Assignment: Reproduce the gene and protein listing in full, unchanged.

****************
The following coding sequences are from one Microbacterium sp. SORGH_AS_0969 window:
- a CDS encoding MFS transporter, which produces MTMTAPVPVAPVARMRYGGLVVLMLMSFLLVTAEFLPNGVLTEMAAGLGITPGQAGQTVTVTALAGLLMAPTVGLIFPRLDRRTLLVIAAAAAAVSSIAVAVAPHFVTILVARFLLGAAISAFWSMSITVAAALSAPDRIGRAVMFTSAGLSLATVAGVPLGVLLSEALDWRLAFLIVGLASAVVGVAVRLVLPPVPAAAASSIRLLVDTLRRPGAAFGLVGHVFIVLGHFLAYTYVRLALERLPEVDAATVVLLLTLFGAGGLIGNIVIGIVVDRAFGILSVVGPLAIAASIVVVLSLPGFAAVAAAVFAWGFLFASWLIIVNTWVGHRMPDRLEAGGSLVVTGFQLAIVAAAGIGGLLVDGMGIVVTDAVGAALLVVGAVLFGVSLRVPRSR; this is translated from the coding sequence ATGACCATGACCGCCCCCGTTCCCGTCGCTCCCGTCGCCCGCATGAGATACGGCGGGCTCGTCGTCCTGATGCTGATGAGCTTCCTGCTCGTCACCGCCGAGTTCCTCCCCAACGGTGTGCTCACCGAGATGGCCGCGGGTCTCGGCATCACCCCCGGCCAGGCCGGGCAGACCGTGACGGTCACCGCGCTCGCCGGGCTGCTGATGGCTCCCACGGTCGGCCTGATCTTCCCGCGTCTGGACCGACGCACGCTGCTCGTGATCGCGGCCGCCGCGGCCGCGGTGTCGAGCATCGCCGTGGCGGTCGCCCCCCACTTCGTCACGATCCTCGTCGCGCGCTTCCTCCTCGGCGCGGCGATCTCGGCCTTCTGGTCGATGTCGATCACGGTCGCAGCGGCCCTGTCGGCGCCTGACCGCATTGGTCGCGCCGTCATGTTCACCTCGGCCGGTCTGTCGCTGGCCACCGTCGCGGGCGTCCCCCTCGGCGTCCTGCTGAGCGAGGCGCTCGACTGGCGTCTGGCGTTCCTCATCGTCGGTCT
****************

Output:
The following coding sequences are from one Microbacterium sp. SORGH_AS_0969 window:
- a CDS encoding MFS transporter, which produces MTMTAPVPVAPVARMRYGGLVVLMLMSFLLVTAEFLPNGVLTEMAAGLGITPGQAGQTVTVTALAGLLMAPTVGLIFPRLDRRTLLVIAAAAAAVSSIAVAVAPHFVTILVARFLLGAAISAFWSMSITVAAALSAPDRIGRAVMFTSAGLSLATVAGVPLGVLLSEALDWRLAFLIVGLASAVVGVAVRLVLPPVPAAAASSIRLLVDTLRRPGAAFGLVGHVFIVLGHFLAYTYVRLALERLPEVDAATVVLLLTLFGAGGLIGNIVIGIVVDRAFGILSVVGPLAIAASIVVVLSLPGFAAVAAAVFAWGFLFASWLIIVNTWVGHRMPDRLEAGGSLVVTGFQLAIVAAAGIGGLLVDGMGIVVTDAVGAALLVVGAVLFGVSLRVPRSR; this is translated from the coding sequence ATGACCATGACCGCCCCCGTTCCCGTCGCTCCCGTCGCCCGCATGAGATACGGCGGGCTCGTCGTCCTGATGCTGATGAGCTTCCTGCTCGTCACCGCCGAGTTCCTCCCCAACGGTGTGCTCACCGAGATGGCCGCGGGTCTCGGCATCACCCCCGGCCAGGCCGGGCAGACCGTGACGGTCACCGCGCTCGCCGGGCTGCTGATGGCTCCCACGGTCGGCCTGATCTTCCCGCGTCTGGACCGACGCACGCTGCTCGTGATCGCGGCCGCCGCGGCCGCGGTGTCGAGCATCGCCGTGGCGGTCGCCCCCCACTTCGTCACGATCCTCGTCGCGCGCTTCCTCCTCGGCGCGGCGATCTCGGCCTTCTGGTCGATGTCGATCACGGTCGCAGCGGCCCTGTCGGCGCCTGACCGCATTGGTCGCGCCGTCATGTTCACCTCGGCCGGTCTGTCGCTGGCCACCGTCGCGGGCGTCCCCCTCGGCGTCCTGCTGAGCGAGGCGCTCGACTGGCGTCTGGCGTTCCTCATCGTCGGTCT